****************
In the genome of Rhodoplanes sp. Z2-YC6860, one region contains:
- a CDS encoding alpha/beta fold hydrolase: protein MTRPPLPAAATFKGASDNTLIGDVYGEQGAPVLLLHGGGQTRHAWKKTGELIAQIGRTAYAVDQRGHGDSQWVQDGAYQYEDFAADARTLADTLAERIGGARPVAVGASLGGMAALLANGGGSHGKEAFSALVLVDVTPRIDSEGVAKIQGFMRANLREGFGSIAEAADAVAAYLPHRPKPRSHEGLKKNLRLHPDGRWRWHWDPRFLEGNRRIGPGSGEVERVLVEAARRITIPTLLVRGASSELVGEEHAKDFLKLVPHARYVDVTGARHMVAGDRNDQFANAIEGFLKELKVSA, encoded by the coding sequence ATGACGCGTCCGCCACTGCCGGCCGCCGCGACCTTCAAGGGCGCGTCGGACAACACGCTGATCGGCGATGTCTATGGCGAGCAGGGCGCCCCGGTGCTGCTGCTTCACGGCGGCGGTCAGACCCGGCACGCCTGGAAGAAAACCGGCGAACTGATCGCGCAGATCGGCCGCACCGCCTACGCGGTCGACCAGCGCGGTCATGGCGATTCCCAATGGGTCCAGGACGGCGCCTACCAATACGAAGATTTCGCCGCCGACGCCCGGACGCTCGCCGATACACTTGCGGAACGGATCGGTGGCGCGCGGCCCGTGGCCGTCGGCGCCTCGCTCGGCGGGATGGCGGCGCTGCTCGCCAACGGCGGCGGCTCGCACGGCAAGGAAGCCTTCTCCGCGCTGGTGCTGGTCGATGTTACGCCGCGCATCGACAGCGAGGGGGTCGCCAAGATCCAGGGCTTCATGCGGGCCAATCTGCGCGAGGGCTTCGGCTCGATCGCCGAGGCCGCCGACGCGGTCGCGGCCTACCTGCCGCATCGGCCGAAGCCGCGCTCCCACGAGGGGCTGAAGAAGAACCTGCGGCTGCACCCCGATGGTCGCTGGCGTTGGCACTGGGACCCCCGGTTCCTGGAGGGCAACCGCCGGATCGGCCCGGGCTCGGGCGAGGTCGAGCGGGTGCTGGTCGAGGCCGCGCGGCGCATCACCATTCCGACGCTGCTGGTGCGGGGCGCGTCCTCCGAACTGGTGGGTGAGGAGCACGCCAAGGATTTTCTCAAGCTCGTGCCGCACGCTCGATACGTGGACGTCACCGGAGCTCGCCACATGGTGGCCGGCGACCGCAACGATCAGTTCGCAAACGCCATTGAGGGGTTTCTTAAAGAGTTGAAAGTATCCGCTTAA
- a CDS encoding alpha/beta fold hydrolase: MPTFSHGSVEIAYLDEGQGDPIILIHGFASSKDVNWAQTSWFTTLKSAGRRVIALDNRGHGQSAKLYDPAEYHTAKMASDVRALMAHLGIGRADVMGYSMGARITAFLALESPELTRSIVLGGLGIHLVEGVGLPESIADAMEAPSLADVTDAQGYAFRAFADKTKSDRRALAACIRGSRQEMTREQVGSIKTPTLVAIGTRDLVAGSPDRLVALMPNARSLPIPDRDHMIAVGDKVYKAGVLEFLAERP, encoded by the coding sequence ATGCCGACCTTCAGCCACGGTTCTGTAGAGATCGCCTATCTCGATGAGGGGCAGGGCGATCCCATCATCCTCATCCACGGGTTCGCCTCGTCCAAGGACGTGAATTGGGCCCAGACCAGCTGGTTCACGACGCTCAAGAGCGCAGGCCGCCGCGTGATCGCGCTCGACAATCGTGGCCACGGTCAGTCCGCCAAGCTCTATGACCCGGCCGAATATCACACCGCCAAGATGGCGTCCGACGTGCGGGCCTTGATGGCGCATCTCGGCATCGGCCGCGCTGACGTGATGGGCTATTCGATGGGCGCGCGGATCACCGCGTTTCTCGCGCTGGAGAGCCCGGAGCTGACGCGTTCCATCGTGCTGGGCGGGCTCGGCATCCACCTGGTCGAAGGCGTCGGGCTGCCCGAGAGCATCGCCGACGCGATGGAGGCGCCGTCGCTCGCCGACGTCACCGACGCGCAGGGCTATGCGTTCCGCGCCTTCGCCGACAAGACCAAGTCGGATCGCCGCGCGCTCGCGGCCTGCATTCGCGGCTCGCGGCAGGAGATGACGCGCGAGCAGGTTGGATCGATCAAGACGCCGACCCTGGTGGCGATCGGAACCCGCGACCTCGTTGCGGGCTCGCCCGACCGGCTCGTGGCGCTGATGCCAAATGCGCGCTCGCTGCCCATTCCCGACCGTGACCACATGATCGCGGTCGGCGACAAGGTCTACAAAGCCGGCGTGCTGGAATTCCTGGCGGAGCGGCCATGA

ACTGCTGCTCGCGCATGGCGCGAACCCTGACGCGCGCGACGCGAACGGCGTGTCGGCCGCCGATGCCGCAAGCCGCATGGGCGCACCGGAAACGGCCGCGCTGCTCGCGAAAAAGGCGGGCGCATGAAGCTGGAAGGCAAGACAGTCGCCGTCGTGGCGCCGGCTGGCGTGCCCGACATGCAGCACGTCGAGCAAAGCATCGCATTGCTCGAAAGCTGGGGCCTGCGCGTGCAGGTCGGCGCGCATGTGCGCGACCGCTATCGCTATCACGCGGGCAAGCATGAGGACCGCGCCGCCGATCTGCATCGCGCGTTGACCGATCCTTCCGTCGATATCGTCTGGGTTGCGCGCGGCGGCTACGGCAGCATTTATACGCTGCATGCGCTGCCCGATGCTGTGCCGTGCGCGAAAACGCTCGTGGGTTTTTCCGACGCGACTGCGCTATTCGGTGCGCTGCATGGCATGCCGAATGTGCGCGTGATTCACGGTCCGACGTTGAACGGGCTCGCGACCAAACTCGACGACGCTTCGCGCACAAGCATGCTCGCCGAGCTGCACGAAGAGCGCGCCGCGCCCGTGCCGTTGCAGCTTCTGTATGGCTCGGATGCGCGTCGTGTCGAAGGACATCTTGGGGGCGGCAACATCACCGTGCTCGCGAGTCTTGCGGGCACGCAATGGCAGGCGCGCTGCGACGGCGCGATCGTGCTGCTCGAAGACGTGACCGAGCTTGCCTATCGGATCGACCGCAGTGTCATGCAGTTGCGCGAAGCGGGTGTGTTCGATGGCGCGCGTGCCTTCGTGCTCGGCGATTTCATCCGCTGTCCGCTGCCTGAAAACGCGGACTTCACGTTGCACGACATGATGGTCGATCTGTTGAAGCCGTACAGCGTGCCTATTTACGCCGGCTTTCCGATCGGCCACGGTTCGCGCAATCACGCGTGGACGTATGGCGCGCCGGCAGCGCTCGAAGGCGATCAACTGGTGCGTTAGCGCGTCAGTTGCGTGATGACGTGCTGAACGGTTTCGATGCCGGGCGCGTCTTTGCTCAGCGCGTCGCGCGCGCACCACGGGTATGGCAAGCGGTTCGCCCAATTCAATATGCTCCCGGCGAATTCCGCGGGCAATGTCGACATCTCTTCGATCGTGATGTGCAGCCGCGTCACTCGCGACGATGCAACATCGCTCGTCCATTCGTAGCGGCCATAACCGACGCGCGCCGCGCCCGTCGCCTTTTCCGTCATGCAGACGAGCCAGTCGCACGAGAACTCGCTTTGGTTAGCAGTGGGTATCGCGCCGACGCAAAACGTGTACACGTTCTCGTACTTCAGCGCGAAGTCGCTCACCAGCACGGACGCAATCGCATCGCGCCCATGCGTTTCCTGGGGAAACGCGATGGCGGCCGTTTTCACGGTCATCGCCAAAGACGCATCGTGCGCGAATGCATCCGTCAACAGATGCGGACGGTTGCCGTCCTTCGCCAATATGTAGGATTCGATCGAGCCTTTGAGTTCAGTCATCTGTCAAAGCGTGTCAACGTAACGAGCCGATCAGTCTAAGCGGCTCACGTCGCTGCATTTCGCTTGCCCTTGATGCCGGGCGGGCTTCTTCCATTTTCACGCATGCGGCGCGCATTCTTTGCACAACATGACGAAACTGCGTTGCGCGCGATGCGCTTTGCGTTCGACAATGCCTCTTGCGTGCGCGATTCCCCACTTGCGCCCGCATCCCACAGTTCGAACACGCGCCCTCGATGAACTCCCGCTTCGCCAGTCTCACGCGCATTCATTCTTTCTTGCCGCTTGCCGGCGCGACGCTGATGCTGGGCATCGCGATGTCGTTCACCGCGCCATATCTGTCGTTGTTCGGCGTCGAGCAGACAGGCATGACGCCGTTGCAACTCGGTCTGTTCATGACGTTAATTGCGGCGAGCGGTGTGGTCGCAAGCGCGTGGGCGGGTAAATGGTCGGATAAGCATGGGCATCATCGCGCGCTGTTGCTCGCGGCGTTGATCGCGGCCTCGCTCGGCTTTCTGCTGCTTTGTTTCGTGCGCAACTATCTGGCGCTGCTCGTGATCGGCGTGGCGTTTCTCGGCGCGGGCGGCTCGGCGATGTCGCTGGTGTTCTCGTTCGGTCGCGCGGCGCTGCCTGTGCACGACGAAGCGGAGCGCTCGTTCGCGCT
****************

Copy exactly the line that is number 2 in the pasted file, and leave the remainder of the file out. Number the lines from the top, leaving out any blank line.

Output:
- a CDS encoding alpha/beta fold hydrolase: protein MTRPPLPAAATFKGASDNTLIGDVYGEQGAPVLLLHGGGQTRHAWKKTGELIAQIGRTAYAVDQRGHGDSQWVQDGAYQYEDFAADARTLADTLAERIGGARPVAVGASLGGMAALLANGGGSHGKEAFSALVLVDVTPRIDSEGVAKIQGFMRANLREGFGSIAEAADAVAAYLPHRPKPRSHEGLKKNLRLHPDGRWRWHWDPRFLEGNRRIGPGSGEVERVLVEAARRITIPTLLVRGASSELVGEEHAKDFLKLVPHARYVDVTGARHMVAGDRNDQFANAIEGFLKELKVSA, encoded by the coding sequence ATGACGCGTCCGCCACTGCCGGCCGCCGCGACCTTCAAGGGCGCGTCGGACAACACGCTGATCGGCGATGTCTATGGCGAGCAGGGCGCCCCGGTGCTGCTGCTTCACGGCGGCGGTCAGACCCGGCACGCCTGGAAGAAAACCGGCGAACTGATCGCGCAGATCGGCCGCACCGCCTACGCGGTCGACCAGCGCGGTCATGGCGATTCCCAATGGGTCCAGGACGGCGCCTACCAATACGAAGATTTCGCCGCCGACGCCCGGACGCTCGCCGATACACTTGCGGAACGGATCGGTGGCGCGCGGCCCGTGGCCGTCGGCGCCTCGCTCGGCGGGATGGCGGCGCTGCTCGCCAACGGCGGCGGCTCGCACGGCAAGGAAGCCTTCTCCGCGCTGGTGCTGGTCGATGTTACGCCGCGCATCGACAGCGAGGGGGTCGCCAAGATCCAGGGCTTCATGCGGGCCAATCTGCGCGAGGGCTTCGGCTCGATCGCCGAGGCCGCCGACGCGGTCGCGGCCTACCTGCCGCATCGGCCGAAGCCGCGCTCCCACGAGGGGCTGAAGAAGAACCTGCGGCTGCACCCCGATGGTCGCTGGCGTTGGCACTGGGACCCCCGGTTCCTGGAGGGCAACCGCCGGATCGGCCCGGGCTCGGGCGAGGTCGAGCGGGTGCTGGTCGAGGCCGCGCGGCGCATCACCATTCCGACGCTGCTGGTGCGGGGCGCGTCCTCCGAACTGGTGGGTGAGGAGCACGCCAAGGATTTTCTCAAGCTCGTGCCGCACGCTCGATACGTGGACGTCACCGGAGCTCGCCACATGGTGGCCGGCGACCGCAACGATCAGTTCGCAAACGCCATTGAGGGGTTTCTTAAAGAGTTGAAAGTATCCGCTTAA